Or, perhaps it’s related to your diet. While I love spending the weekend baking and indulging in chips, popcorn, and other junk food, it often makes me feel extremely lazy and lethargic. When I make the effort to eat healthy foods, I notice that I have more energy and feel more productive, too. The bottom line is that there are a lot of factors that go into your energy levels—if you’re a woman, guaranteed your hormone cycle plays a role, too!—so there is no one solution for everyone, like Vitamin D. Still, I’d encourage everyone to think about how they can get more sunlight and exercise in their life and the ways in which they can modify their routine, work schedule, or apartment layout to maximize the small, but important, aspects that ultimately are energizing and crucial for our day-to-day.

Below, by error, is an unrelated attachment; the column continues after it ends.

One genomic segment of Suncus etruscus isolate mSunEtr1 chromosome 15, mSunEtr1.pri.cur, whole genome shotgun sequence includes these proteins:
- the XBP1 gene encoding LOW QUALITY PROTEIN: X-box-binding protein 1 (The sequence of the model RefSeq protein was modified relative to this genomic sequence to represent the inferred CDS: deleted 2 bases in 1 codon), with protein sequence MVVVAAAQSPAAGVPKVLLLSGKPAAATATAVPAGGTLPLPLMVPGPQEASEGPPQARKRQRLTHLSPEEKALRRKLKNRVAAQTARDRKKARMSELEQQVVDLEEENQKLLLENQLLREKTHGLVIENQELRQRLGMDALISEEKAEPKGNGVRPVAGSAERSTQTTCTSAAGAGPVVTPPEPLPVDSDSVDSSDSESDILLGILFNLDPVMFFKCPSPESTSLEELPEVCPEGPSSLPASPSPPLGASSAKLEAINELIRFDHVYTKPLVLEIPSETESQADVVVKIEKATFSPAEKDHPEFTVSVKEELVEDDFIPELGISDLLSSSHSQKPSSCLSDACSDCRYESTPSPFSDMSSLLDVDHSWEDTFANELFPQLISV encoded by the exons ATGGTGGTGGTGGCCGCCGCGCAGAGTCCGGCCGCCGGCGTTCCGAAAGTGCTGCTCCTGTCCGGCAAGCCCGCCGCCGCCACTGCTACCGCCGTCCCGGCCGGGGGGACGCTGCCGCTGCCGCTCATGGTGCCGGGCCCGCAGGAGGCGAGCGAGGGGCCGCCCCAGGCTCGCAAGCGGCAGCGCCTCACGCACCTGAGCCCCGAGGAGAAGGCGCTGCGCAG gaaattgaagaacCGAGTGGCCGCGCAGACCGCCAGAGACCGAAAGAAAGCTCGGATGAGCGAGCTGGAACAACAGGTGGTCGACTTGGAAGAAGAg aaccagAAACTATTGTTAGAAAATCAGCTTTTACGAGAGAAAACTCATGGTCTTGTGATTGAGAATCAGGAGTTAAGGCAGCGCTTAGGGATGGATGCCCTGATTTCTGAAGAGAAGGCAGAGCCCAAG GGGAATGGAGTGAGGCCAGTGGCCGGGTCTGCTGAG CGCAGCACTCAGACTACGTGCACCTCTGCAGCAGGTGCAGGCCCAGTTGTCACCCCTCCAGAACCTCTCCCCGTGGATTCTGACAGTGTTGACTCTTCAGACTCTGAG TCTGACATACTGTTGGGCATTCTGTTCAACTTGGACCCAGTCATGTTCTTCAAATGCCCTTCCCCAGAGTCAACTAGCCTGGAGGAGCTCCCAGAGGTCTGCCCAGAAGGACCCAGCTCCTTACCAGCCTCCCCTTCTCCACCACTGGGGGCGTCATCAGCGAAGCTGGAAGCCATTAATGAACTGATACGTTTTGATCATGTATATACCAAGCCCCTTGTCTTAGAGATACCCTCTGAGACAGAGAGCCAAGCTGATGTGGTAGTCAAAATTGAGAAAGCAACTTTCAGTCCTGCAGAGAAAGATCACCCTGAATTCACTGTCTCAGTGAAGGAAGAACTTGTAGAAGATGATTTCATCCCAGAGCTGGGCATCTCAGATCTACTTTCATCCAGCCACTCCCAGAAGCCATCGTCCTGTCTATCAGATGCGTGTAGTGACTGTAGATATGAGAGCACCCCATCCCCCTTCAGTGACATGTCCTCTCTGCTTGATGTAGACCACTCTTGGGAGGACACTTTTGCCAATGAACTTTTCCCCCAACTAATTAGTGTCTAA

So in short, here are the simple no-cost changes I made to my routine, that improved my health and my energy levels:
- Incorporating Vitamin D naturally, by way of sunlight (if you live in a less than sunny area, look into actual vitamins)
- Adjusting my work hours to allow me more “daytime” hours
- Making my way outside, be it for errands or simply for walking. Either way, it’s exercise and time spent outdoors
- Reducing my junk food intake to minimize lethargy
- Rearranging my furniture (or reorganizing my space overall) to promote productivity
Also, not mentioned in this article are the ways I’ve also managed to help improve my bad pandemic sleep habits, which you can read more about here!
Keertana Anandraj is a recent college grad living in San Francisco. When she isn’t conducting international macroeconomic research at her day job, you can find her in the spin room or planning her next adventure.
Image via Unsplash